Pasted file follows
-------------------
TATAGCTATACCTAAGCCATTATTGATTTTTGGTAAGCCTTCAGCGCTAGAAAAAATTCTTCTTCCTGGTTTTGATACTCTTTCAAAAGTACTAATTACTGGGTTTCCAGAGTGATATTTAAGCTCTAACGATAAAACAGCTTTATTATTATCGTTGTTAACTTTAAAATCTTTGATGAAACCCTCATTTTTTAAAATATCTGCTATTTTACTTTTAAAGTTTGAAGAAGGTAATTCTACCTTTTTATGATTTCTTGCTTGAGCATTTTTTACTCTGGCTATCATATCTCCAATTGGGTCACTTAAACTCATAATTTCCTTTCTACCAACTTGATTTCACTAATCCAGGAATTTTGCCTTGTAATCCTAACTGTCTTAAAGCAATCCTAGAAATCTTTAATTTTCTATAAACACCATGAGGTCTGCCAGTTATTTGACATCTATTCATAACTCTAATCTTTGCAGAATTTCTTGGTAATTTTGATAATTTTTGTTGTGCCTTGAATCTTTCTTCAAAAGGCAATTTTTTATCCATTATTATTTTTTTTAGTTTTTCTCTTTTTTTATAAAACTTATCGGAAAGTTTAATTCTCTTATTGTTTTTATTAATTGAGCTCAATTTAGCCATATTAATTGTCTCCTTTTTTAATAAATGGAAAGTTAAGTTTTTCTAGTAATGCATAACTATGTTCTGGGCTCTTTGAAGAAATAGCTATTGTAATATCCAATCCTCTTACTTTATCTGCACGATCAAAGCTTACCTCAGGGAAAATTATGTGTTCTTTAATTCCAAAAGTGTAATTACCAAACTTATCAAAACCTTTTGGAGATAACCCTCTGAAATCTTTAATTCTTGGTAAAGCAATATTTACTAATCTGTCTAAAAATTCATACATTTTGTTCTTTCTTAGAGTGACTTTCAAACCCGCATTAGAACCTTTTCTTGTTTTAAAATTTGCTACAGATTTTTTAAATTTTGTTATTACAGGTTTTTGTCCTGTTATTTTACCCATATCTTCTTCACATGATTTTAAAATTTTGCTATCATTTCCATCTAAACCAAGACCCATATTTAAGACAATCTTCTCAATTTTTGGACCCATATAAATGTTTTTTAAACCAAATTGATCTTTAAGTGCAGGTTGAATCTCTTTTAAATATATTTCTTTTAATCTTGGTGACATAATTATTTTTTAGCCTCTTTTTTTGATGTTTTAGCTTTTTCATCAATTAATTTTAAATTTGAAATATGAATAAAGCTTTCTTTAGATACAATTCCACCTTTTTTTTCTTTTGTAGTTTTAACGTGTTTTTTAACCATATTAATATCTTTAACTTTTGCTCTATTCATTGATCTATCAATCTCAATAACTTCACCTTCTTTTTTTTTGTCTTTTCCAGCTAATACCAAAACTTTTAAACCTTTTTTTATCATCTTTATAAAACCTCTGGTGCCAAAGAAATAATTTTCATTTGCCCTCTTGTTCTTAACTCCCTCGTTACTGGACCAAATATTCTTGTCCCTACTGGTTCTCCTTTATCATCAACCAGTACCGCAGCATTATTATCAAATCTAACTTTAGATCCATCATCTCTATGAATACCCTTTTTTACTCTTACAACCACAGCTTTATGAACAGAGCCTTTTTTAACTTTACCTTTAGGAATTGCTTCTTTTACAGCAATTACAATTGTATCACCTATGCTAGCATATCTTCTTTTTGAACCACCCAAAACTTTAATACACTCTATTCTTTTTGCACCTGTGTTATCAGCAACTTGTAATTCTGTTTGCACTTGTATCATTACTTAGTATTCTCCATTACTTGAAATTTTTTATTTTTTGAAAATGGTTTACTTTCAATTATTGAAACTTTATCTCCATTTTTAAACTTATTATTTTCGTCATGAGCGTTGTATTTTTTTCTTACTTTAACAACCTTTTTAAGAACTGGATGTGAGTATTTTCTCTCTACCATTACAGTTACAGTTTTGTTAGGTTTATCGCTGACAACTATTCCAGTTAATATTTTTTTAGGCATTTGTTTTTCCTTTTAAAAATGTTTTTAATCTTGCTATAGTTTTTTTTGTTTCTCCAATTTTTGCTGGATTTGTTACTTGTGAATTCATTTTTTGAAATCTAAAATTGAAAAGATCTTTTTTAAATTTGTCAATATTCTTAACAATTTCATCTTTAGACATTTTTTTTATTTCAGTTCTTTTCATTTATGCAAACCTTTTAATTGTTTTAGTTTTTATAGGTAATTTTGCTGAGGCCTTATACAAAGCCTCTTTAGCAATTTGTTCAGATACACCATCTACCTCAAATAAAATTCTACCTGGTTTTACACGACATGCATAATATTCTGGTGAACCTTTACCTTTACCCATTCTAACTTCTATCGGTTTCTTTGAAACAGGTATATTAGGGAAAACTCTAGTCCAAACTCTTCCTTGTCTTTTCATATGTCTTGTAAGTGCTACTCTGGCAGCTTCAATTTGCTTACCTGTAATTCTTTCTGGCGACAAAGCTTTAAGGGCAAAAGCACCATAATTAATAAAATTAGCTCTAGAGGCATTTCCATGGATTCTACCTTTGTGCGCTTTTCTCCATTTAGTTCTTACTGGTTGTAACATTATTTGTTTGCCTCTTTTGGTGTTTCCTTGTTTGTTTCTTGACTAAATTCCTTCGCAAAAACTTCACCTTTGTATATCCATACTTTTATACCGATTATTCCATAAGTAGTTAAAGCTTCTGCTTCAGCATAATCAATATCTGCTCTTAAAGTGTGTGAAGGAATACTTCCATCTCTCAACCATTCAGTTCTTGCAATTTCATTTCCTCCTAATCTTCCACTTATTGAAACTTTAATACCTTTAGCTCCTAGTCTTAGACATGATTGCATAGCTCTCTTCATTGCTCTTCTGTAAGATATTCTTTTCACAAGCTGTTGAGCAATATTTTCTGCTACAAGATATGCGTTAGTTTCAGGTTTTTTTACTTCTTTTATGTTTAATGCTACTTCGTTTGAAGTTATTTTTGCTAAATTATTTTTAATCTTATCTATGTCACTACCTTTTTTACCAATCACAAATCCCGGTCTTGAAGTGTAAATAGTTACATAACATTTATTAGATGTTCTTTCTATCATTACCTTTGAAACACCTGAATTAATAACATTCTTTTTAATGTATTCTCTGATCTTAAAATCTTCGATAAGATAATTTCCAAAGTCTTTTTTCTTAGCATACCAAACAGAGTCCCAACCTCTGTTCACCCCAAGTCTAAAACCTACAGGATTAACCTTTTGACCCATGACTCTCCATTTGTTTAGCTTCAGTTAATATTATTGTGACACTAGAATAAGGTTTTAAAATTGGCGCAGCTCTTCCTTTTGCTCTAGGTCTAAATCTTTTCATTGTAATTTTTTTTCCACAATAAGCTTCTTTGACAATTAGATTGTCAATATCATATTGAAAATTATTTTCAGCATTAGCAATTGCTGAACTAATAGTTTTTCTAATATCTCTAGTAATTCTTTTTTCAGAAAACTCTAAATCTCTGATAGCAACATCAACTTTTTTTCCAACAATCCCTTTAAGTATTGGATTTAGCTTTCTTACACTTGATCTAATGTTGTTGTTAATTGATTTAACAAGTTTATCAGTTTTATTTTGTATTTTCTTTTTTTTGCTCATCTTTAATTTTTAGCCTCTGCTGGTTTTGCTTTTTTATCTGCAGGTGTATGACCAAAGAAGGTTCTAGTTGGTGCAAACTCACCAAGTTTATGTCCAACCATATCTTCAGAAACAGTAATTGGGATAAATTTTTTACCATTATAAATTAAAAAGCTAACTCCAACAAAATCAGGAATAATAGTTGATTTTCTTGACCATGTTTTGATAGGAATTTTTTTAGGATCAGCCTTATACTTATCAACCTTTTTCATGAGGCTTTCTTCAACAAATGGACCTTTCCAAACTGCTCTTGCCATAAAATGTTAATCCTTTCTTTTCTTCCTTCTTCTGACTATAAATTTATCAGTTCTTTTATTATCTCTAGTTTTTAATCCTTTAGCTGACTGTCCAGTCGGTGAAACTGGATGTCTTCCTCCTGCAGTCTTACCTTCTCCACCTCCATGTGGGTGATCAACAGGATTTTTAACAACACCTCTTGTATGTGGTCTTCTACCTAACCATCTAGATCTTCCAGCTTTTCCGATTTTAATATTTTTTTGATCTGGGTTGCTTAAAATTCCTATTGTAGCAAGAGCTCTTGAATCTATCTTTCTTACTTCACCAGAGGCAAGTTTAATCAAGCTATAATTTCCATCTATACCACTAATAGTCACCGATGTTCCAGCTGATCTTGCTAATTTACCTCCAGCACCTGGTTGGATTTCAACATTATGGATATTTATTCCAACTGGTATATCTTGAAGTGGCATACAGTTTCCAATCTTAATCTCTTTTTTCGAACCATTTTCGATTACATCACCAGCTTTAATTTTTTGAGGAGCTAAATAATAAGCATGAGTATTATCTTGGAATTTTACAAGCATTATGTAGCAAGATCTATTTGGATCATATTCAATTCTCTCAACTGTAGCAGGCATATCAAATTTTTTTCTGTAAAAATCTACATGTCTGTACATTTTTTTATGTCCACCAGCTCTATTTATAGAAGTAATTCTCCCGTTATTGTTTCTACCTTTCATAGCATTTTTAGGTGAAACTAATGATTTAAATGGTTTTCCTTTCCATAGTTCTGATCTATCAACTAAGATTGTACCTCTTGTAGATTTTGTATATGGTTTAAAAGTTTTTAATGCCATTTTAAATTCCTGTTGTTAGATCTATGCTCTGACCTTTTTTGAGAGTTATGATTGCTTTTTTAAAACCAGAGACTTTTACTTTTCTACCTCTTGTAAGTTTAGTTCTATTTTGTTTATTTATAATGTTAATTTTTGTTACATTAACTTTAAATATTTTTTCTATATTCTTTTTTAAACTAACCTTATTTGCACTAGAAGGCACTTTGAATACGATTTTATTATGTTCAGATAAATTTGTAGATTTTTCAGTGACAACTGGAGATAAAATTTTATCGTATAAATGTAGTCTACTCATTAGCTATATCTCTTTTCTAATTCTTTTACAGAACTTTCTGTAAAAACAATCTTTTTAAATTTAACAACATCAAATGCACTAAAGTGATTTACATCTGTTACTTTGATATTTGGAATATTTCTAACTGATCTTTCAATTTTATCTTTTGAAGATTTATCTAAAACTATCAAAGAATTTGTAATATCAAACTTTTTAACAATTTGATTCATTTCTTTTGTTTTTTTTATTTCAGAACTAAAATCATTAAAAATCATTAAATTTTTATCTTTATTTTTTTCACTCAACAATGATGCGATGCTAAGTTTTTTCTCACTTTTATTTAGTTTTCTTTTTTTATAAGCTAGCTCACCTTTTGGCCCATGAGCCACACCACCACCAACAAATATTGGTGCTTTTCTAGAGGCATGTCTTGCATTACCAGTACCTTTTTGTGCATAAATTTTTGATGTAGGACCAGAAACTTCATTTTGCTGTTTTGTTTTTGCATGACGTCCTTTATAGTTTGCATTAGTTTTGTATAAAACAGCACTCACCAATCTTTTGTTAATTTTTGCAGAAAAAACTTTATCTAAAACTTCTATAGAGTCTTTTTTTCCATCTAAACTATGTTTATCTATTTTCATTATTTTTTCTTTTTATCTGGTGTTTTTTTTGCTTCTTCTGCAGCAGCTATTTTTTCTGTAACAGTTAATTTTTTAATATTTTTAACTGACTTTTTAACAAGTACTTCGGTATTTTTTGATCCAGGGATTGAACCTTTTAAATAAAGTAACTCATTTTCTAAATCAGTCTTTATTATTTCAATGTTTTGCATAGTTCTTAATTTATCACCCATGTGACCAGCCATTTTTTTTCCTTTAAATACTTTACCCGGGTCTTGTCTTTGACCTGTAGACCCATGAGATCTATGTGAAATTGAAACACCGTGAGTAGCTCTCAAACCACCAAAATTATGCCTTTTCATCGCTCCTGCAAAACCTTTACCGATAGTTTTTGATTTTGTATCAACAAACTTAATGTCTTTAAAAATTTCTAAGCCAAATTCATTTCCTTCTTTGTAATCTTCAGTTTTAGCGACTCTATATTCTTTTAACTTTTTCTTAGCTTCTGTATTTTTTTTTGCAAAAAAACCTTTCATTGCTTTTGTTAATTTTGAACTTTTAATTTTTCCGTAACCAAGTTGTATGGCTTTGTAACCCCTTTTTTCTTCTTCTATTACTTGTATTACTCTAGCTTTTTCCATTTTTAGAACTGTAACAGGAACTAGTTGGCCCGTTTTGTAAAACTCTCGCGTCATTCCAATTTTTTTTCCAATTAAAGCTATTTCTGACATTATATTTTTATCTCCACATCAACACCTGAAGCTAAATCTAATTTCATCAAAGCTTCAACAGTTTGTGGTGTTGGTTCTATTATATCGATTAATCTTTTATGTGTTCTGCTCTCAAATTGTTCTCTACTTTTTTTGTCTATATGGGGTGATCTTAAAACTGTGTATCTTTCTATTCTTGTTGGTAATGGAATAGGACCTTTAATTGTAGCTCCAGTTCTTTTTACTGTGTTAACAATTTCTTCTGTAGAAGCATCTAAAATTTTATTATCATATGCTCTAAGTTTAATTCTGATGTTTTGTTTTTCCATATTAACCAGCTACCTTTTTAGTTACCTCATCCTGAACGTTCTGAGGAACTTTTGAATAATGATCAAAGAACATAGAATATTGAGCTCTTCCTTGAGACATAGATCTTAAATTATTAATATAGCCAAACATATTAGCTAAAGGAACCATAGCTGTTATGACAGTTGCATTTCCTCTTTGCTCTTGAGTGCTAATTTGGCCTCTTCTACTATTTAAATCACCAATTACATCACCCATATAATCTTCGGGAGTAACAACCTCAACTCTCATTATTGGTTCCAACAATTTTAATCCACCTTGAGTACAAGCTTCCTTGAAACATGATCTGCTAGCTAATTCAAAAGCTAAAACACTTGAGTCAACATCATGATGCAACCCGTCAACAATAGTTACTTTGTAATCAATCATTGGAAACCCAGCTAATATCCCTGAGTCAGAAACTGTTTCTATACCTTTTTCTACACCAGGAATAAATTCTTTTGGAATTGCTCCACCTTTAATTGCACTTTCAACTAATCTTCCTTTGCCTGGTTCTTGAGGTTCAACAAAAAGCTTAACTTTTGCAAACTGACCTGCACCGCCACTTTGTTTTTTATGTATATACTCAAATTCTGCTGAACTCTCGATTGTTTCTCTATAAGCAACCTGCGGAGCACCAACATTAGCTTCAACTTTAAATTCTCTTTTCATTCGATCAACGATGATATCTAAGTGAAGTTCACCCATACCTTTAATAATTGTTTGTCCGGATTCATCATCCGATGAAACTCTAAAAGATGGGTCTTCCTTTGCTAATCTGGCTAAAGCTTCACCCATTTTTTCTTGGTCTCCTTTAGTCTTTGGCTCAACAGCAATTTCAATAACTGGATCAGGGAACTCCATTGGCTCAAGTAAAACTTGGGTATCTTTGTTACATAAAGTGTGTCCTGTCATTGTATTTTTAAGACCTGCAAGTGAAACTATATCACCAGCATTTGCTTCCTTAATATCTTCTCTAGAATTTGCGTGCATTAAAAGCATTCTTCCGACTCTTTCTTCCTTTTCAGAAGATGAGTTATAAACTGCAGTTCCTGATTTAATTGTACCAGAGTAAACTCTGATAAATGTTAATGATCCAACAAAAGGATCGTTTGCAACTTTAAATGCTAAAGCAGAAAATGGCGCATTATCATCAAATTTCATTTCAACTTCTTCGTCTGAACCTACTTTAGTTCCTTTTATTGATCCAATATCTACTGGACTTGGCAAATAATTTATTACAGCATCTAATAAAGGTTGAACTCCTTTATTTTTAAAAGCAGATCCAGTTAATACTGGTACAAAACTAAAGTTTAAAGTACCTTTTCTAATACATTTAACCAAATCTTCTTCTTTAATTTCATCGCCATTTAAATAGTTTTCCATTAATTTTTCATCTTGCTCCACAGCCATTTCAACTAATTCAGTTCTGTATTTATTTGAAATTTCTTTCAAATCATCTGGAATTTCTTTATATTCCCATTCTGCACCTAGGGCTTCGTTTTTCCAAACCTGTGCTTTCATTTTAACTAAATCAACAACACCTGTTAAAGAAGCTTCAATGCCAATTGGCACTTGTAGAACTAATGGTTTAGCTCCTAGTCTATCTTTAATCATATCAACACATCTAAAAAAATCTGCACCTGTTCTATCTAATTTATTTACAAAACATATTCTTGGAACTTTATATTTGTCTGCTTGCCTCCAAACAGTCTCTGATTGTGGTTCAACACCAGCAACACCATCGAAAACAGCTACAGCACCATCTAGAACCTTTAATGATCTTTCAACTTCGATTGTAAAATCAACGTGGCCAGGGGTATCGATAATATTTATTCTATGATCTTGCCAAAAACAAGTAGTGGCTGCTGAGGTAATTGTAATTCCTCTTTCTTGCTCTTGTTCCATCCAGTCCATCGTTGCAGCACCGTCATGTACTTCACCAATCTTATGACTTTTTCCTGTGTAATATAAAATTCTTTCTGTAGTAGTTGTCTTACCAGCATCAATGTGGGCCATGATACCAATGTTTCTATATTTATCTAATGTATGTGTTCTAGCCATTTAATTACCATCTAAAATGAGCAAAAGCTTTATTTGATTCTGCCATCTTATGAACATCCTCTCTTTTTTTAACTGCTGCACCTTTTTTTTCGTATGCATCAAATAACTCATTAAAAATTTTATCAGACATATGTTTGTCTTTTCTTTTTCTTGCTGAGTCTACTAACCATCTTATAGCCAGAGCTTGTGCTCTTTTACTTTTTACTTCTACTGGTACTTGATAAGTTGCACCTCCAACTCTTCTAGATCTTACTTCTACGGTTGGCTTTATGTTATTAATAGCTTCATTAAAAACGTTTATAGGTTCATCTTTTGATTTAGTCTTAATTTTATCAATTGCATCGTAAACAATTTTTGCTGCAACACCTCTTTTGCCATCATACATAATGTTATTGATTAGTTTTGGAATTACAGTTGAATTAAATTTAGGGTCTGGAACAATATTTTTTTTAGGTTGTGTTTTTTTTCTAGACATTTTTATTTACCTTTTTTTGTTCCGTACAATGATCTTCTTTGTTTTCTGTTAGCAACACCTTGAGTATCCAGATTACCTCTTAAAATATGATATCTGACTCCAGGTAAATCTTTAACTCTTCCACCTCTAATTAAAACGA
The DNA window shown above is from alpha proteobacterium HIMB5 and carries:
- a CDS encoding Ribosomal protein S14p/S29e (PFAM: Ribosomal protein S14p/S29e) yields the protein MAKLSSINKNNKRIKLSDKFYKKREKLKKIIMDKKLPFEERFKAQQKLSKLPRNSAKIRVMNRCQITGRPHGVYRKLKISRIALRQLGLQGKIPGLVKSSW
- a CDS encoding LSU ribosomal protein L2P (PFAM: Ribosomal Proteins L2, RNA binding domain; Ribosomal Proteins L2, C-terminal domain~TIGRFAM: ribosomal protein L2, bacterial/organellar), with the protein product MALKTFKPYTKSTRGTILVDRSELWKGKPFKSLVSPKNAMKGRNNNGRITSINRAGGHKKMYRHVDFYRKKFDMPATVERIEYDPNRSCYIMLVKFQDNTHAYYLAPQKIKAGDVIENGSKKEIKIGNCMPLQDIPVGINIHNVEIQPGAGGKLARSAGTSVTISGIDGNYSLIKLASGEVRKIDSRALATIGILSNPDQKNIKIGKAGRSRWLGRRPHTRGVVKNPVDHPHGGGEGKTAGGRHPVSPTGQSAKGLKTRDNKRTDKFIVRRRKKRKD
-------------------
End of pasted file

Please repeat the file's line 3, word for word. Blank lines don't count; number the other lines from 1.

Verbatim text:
- a CDS encoding Ribosomal protein S14p/S29e (PFAM: Ribosomal protein S14p/S29e) yields the protein MAKLSSINKNNKRIKLSDKFYKKREKLKKIIMDKKLPFEERFKAQQKLSKLPRNSAKIRVMNRCQITGRPHGVYRKLKISRIALRQLGLQGKIPGLVKSSW